Monday, May 25, 2015

The Book of Aron by Jim Shepard

ISBN: 978-0-7710-7998-6

I've read a lot of books about the Holocaust in my life. I'm Jewish and it has been important for me to learn about what happened in Europe before, during and after World War II. The Book of Aron is a completely original take on a child living in the Warsaw ghetto and a look into the benevolence of Janusz Korczak. 

Aron, of course, is the aforementioned child. When his father gets a job in Warsaw, he decides to move his family from a small Polish town. Not long after, the Jews of Warsaw are forced to live in close quarters and their basic human rights are stripped from them. Aron, along with some friends, become a gang of smugglers, doing what they must to survive. Typhus and lice are factors, the quality of life is piss-poor. Ultimately, Aron loses his family to illness and the concentration camps and becomes an orphan. It is then when he meets Janusz Korczak--Pan Doktor: a man who had dedicated his life to the children of Warsaw. He takes care of Aron just like the rest of "his" children. His days are spent trying to get enough food to feed his orphanage, all the while not turning anyone away. His fate will be the death camp Treblinka, but only by choice--he refused to leave the sides of the children he had done his best to provide for.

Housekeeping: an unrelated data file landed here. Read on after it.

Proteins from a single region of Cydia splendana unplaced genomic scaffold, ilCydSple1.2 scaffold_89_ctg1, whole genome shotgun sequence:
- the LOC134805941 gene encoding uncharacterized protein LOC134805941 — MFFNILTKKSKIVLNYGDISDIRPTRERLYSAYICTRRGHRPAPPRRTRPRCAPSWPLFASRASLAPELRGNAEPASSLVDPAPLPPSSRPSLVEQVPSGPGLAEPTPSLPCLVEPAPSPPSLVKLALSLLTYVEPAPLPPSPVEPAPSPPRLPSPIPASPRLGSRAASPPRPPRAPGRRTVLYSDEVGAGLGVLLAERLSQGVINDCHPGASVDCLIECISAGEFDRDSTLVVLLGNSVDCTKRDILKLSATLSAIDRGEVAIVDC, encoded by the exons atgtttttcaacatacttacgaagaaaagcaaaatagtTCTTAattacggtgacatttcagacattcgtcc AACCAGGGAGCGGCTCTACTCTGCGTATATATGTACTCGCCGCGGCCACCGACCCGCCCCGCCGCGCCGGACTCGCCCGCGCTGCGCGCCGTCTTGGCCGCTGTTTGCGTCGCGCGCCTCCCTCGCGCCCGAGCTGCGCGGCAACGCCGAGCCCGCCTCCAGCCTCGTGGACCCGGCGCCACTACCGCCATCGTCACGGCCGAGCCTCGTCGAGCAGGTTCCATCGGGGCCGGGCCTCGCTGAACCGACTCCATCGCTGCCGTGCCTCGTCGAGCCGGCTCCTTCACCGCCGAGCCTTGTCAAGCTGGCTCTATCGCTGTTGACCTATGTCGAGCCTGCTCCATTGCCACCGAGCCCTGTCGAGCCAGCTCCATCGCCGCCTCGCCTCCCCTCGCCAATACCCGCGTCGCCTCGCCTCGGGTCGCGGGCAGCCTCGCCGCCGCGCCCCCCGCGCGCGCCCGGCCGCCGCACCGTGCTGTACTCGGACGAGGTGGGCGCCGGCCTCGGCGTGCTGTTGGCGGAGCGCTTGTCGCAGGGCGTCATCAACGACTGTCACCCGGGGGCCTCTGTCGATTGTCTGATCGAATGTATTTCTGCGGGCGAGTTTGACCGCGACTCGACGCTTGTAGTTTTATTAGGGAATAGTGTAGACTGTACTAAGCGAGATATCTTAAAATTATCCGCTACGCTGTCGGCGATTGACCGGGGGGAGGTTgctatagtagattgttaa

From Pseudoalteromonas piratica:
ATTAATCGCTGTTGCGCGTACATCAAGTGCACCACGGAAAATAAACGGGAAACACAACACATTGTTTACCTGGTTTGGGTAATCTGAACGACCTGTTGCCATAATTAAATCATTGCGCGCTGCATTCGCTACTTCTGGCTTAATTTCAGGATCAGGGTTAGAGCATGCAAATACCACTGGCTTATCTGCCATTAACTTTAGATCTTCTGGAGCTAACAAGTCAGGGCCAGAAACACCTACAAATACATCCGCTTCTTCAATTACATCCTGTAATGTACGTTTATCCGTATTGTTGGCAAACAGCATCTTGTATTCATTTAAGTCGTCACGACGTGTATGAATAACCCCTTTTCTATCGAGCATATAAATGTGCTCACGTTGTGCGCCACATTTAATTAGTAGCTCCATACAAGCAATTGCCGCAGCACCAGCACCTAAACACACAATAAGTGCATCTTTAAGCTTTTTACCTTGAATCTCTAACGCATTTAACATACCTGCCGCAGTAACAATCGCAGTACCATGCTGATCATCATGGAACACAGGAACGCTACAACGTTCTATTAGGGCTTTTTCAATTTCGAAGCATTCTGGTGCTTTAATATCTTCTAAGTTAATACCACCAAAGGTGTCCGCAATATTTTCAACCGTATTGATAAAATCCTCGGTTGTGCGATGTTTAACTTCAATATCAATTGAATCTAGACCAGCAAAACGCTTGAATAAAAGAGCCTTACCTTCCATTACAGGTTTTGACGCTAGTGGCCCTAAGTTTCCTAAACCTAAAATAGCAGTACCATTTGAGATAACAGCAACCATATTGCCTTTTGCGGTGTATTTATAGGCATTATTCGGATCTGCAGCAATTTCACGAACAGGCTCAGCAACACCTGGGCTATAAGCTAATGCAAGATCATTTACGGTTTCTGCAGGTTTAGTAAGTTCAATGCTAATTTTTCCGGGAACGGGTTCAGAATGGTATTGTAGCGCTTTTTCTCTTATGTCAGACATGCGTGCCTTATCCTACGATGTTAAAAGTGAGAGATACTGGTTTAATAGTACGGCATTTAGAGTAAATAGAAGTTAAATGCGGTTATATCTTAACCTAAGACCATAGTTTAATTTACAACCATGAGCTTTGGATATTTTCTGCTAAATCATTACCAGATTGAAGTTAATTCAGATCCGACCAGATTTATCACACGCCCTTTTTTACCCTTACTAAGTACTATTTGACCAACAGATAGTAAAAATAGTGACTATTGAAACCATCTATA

I don't think I've ever read desperation described like Shepard does in the form of Aron's actions. After being forced into some deplorable things, he regrets them but the reader never gets the idea that he didn't have to do what he did. He made his decisions based on survival, not profit. Also, he is just a friggin kid!

And Korczak...I really didn't know anything about the doctor before this novel, but I feel as though no one could have done a better job getting down to the soul of the man than the author. To call him a "good man" would be an insulting understatement--at least that is the picture that Shepard paints. 

I recommend The Book of Aron to anyone that likes to read. Jim Shepard has a reputation of doing his homework on the subjects that he writes about. If that's a fact, you, as a reader, can learn a great deal about an important humanitarian in a terrible time. I feel like I learned a lot about a topic that I already knew a great deal about. A different point of view of the same result: the worst time of your life and trying to get through it. 

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